36. A Member asked whether the project proponent would take into account the traffic demand in the event that a link with Zhuhai was established in the near future. SE(NSL)/HyD said that traffic forecast was based on planning assumptions in the SWNTDSR given by the Planning Department. Another Member pointed out that the Subcommittee had supported the plan to develop South Lantau for conservation and recreation purposes as set out in the SWNTDSR. Hence, it was important that while catering for traffic demand, the primary objective of the project was to improve the safety of Tung Chung Road with minimum impacts on the environment. A third Member agreed.
37. A Member noted that a pipe would be installed to carry away site run-offs from the road at the construction stage. He asked whether the pipe would become a permanent feature upon completion of the project. PD/MAL said the pipe would be maintained to collect road runoff after completion of the road so as to reduce pollution to the Tung Chung Stream.
38. Referring to Section A-A on Annex D of the paper, a Member asked whether the grassed verge could be used as a cycling path for the local residents who had raised this question to him. In reply, PD/MAL said that the road was not recommended for cycling as it was too steep for that purpose.
39. In reply to a Member's question on the need for the grassed verge, SE(NSL)/HyD said that a 2-meter wide verge was the minimum requirement to accommodate the existing and planned utility services required.
40. In reply to a Member's question, PD/MAL said that S1 would cause less noise impacts than S3 because the villages were located more closely to S3 than to S1 and the plantation woodland along S1 could help screening off Cheung Sha Sheung Tsuen from traffic noise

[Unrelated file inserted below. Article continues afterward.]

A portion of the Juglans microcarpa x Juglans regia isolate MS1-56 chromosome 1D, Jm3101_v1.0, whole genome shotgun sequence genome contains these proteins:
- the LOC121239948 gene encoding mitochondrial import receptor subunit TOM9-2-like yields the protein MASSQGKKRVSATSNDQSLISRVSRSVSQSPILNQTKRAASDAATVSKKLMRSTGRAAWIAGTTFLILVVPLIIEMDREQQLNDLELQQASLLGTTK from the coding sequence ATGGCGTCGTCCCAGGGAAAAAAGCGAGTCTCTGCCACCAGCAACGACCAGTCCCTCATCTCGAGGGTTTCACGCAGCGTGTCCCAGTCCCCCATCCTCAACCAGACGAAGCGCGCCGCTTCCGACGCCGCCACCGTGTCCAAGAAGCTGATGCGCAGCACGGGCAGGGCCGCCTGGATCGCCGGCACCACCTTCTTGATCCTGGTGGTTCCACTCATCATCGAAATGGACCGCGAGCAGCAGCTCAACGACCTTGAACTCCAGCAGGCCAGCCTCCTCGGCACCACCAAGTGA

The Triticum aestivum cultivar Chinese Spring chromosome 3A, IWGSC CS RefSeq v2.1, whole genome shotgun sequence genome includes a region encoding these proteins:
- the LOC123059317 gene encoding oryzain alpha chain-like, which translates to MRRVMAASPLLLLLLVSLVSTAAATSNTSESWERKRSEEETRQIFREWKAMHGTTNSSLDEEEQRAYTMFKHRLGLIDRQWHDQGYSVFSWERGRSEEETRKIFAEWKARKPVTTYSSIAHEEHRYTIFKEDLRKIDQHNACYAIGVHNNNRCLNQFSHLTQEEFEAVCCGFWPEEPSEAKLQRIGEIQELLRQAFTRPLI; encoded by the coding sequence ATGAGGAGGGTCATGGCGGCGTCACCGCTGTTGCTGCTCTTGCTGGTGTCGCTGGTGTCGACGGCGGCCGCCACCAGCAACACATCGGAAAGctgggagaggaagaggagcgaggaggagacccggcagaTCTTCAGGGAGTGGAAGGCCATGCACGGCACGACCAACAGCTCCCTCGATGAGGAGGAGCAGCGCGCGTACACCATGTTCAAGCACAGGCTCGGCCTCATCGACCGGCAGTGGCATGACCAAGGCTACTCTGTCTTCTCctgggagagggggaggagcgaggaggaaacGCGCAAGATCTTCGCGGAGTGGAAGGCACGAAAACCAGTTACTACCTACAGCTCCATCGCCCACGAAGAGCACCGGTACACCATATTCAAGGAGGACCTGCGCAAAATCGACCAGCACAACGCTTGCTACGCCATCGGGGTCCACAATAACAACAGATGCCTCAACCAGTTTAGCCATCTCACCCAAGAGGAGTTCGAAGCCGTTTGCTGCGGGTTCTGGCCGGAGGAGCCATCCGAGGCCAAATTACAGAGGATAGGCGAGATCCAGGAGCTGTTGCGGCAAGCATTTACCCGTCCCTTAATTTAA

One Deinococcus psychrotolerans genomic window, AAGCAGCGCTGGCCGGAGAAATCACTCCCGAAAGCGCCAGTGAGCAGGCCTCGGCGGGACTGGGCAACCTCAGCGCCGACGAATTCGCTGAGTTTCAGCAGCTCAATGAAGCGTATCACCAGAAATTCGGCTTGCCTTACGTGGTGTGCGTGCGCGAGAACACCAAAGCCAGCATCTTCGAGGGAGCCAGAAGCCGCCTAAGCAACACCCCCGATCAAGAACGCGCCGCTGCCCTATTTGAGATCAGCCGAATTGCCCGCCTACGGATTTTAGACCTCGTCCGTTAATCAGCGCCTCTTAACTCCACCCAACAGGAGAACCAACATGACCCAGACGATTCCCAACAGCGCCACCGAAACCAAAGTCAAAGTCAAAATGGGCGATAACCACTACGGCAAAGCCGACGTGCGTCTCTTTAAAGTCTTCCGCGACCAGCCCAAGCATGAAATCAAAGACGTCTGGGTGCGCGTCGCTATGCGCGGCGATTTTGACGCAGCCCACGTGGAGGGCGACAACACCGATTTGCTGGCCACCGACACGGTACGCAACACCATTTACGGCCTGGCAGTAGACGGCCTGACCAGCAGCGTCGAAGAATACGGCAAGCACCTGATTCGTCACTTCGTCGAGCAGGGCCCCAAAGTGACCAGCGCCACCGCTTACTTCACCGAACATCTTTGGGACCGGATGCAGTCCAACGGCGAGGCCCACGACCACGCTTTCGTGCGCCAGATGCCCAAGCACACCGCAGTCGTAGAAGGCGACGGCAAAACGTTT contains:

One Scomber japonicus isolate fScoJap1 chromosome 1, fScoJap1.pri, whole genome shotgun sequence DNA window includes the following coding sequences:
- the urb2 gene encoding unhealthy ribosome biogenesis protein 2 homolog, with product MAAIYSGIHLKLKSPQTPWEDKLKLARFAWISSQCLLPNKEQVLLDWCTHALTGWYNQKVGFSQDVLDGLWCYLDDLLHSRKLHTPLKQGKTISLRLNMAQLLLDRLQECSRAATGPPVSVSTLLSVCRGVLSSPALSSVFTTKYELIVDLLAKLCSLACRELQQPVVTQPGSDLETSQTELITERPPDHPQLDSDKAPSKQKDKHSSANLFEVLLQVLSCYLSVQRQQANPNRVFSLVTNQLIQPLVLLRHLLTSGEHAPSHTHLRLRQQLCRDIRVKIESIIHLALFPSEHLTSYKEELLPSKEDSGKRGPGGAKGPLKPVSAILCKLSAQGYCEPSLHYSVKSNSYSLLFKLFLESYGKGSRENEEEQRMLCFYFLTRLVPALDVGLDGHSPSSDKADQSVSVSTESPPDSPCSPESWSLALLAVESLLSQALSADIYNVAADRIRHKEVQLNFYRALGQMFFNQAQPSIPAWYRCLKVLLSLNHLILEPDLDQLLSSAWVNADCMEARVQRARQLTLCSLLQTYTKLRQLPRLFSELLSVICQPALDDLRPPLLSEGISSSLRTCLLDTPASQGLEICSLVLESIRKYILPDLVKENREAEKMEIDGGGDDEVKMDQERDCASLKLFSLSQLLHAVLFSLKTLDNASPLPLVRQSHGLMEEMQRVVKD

41. On a Member's question, PD/MAL said that they would minimize the visual impacts for S1 by putting screen planting on the short retaining wall in front of the road to help mask it at the hillside. The plantation woodland alongside the section of the road could also serve to reduce the visual impacts.
42. A Member noted that Annex D showed that there would be 12 bridges on the proposed alignment and urged the consultants to pay special attention to the construction impacts of the bridges to the streams in the EIA. PD/MAL replied that the impacts would be assessed in the EIA report.
43. The Chairman thanked the proponent and consultants for the briefing and emphasized that the exchange of views would not pre-empt the future discussion and views of the Subcommittee when the EIA report was formally submitted under the EIAO.
Agenda Item 6 : Any Other Business
Monthly Update of Applications under EIAO
44. Members noted the updates.
Tentative Items for Next Meeting
45. The Chairman informed Members that the EIA report on "Demolition of Kwai Chung Incineration Plant" was scheduled for discussion at the next meeting. Also, the representatives of the Hong Kong Construction Association would discuss with the Subcommittee the importance of ensuring the practicability of mitigation measures.
46. The Chairman relayed the request from the Transport Bureau that KCRC would like to have an informal dialogue with the Subcommittee to exchange views on the Sheung Shui to Lok Ma Chau Spur Line project on 19 November 2001. Two Members recalled that at the last ACE meeting, the Chairman also encouraged the project proponent to have an early exchange of views with the Subcommittee before formal submission of the EIA report under the EIAO.
47 Two Members said that since the project proponent had already briefed Members on their new option, an informal dialogue would only be useful if KCRC had new information or data about the EIA study and would address Members' concerns raised previously. The Secretary confirmed that that was the intention of the Transport Bureau and KCRC when they made the request.